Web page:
Our Stories - Te Rūnanga o Ngāi Tahu

Our Stories

He Tangata
Neena Woodgate

Neena Woodgate, 17, was chosen for the Aotearoa Māori Netball Secondary School team this year, the only kōtiro from Te Waipounamu. Within 10 days of being named in the squad, Neena was immersed in a two-day training camp in Auckland, and was then off to Adelaide for the Trans-Tasman Secondary Schools tournament.

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Postcard from Antarctica

The journey for many Ngāi Tahu has involved tracing the steps of their tīpuna. Irene Schroder documents the journey of three Ngāi Tahu women on a ship to Antarctica.

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Ahikā Kai – Food from the home fires

Wild, Māori food – it’s what Ngāi Tahu tīpuna ate and traded. Now iwi pilot programme Ahikā Kai is set to revolutionise the way small whānau and iwi-based food businesses operate and market their products.

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Tuna Tactics

Habitat loss and decades of commercial overfishing of eels are causing a worldwide trend in declining eel stocks. The issue is of great concern for Moeraki, Arowhenua and Waihao rūnanga, as they seek to turn back the environmental clock for tuna in Te Waipounamu.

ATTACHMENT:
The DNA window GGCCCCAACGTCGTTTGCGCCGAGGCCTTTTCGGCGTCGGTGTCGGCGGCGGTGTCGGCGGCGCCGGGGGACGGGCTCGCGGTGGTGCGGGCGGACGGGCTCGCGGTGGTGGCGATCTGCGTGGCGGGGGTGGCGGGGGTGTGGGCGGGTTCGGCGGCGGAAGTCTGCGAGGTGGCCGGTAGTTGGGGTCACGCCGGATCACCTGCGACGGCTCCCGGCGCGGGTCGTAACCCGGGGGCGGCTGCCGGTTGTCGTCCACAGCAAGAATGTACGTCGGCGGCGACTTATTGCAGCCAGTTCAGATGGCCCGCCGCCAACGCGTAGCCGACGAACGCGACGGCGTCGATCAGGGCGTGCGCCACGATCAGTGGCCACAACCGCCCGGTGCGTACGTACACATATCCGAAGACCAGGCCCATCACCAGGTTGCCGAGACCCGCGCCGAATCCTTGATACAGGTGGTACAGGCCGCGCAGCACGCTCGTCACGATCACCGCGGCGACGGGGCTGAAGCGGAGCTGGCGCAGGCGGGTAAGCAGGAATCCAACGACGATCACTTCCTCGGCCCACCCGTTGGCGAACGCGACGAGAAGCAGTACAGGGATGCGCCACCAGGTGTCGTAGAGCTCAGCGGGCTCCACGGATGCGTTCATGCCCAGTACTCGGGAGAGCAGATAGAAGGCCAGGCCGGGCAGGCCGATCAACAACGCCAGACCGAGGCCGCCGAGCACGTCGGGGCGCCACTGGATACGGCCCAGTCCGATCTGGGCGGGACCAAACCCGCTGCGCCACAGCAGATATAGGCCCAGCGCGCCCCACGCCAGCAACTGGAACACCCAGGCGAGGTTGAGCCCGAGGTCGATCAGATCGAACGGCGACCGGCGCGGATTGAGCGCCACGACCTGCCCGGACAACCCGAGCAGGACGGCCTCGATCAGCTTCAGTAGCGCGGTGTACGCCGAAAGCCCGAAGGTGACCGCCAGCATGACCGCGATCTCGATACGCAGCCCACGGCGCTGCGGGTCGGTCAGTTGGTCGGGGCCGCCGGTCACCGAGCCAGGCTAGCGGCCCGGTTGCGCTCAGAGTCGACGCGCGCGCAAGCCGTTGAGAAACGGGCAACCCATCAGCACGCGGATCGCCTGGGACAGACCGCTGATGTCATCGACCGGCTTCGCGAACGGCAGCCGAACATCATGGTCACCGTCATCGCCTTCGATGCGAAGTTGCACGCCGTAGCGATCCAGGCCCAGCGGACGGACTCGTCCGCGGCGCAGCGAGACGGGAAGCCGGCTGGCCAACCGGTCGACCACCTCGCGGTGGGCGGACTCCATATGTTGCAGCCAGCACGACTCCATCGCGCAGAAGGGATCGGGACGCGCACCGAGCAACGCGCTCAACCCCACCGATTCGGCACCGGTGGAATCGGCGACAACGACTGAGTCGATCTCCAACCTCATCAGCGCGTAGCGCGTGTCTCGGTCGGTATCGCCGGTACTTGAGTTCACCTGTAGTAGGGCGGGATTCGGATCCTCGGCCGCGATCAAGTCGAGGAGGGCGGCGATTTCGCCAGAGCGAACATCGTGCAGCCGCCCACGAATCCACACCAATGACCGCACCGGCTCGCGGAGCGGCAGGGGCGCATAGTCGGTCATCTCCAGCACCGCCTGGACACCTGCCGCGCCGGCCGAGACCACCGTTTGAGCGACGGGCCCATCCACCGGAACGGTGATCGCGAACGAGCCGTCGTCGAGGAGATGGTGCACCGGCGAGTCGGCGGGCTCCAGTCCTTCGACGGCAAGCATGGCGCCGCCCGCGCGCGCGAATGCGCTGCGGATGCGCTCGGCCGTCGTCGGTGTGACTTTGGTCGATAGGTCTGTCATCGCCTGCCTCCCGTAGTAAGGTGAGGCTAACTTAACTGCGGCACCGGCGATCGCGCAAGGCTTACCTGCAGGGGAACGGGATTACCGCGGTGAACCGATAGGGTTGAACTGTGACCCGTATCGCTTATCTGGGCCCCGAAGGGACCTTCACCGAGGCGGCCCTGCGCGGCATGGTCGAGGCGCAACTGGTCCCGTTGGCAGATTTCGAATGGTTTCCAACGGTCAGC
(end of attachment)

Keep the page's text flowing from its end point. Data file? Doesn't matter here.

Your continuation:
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Last Stand

Ngāi Tahu has joined a last-ditch stand to save Te Hāpua Waituna (Waituna Lagoon) from an ecological disaster with a ban on further dairy development in the catchment.

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Pots of gold

From the remote seas of Fiordland to the restaurants of China, kōura are at the heart of Ngāi Tahu Seafood’s operations. The thriving trade is also attracting a new generation of Ngāi Tahu fishers to the industry.

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From the Editor

This is my first issue as editor of TE KARAKA. Am I a little nervous? Of course. The phrase ‘big boots to fill’ doesn’t seem quite the right metaphor to describe the challenge set by my predecessor, Faumuinā Tafuna’i, but as editor of TE KARAKA, she set a high standard.

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From the CEO

For Te Rūnanga it feels like we are in good shape to discuss the significant issues confronting the iwi and the nation. Our governance initiatives of the past year mean we are ready for some robust good high-level strategic debates. And there are plenty of debates to be had.

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He Kōrerorero
Surviving vs Living vs Thriving

I am a locavore, an eater of fresh food from my regions.

Of course I eat other things – I’ve got free-range chook and vegetables in the deep freeze because there aren’t any local producers of chook or peas or carrots or corn let alone the more exotic vege mixes in Big O. And I do have at least a bucket (sometimes a pōhā) of birds around for winter.

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